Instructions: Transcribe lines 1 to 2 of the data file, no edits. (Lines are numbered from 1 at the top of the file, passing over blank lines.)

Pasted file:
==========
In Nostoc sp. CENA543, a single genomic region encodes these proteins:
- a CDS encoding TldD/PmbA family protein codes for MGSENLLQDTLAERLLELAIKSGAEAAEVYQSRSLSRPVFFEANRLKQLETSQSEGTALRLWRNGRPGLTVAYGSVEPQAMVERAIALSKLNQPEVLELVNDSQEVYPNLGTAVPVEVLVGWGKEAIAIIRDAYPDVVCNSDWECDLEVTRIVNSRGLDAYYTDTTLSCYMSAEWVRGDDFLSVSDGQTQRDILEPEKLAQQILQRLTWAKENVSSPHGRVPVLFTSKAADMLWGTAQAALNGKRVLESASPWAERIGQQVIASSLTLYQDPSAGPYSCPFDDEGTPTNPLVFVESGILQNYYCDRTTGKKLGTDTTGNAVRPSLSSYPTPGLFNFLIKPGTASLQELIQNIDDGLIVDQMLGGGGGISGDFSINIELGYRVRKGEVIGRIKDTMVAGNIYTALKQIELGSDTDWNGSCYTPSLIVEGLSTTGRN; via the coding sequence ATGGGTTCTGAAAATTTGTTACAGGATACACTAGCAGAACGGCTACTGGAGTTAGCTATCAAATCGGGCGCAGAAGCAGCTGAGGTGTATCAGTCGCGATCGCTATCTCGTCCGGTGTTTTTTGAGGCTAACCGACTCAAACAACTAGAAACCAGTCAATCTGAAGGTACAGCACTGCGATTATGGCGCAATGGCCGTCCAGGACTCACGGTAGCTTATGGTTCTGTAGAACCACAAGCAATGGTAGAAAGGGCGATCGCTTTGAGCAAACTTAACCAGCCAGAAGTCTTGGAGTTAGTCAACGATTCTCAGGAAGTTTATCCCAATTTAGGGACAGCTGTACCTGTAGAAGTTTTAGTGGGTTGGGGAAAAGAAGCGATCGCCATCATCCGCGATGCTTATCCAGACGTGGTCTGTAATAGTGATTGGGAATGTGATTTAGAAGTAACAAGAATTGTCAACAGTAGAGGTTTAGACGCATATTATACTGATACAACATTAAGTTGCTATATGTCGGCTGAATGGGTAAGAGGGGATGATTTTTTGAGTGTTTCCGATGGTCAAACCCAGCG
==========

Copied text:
In Nostoc sp. CENA543, a single genomic region encodes these proteins:
- a CDS encoding TldD/PmbA family protein codes for MGSENLLQDTLAERLLELAIKSGAEAAEVYQSRSLSRPVFFEANRLKQLETSQSEGTALRLWRNGRPGLTVAYGSVEPQAMVERAIALSKLNQPEVLELVNDSQEVYPNLGTAVPVEVLVGWGKEAIAIIRDAYPDVVCNSDWECDLEVTRIVNSRGLDAYYTDTTLSCYMSAEWVRGDDFLSVSDGQTQRDILEPEKLAQQILQRLTWAKENVSSPHGRVPVLFTSKAADMLWGTAQAALNGKRVLESASPWAERIGQQVIASSLTLYQDPSAGPYSCPFDDEGTPTNPLVFVESGILQNYYCDRTTGKKLGTDTTGNAVRPSLSSYPTPGLFNFLIKPGTASLQELIQNIDDGLIVDQMLGGGGGISGDFSINIELGYRVRKGEVIGRIKDTMVAGNIYTALKQIELGSDTDWNGSCYTPSLIVEGLSTTGRN; via the coding sequence ATGGGTTCTGAAAATTTGTTACAGGATACACTAGCAGAACGGCTACTGGAGTTAGCTATCAAATCGGGCGCAGAAGCAGCTGAGGTGTATCAGTCGCGATCGCTATCTCGTCCGGTGTTTTTTGAGGCTAACCGACTCAAACAACTAGAAACCAGTCAATCTGAAGGTACAGCACTGCGATTATGGCGCAATGGCCGTCCAGGACTCACGGTAGCTTATGGTTCTGTAGAACCACAAGCAATGGTAGAAAGGGCGATCGCTTTGAGCAAACTTAACCAGCCAGAAGTCTTGGAGTTAGTCAACGATTCTCAGGAAGTTTATCCCAATTTAGGGACAGCTGTACCTGTAGAAGTTTTAGTGGGTTGGGGAAAAGAAGCGATCGCCATCATCCGCGATGCTTATCCAGACGTGGTCTGTAATAGTGATTGGGAATGTGATTTAGAAGTAACAAGAATTGTCAACAGTAGAGGTTTAGACGCATATTATACTGATACAACATTAAGTTGCTATATGTCGGCTGAATGGGTAAGAGGGGATGATTTTTTGAGTGTTTCCGATGGTCAAACCCAGCG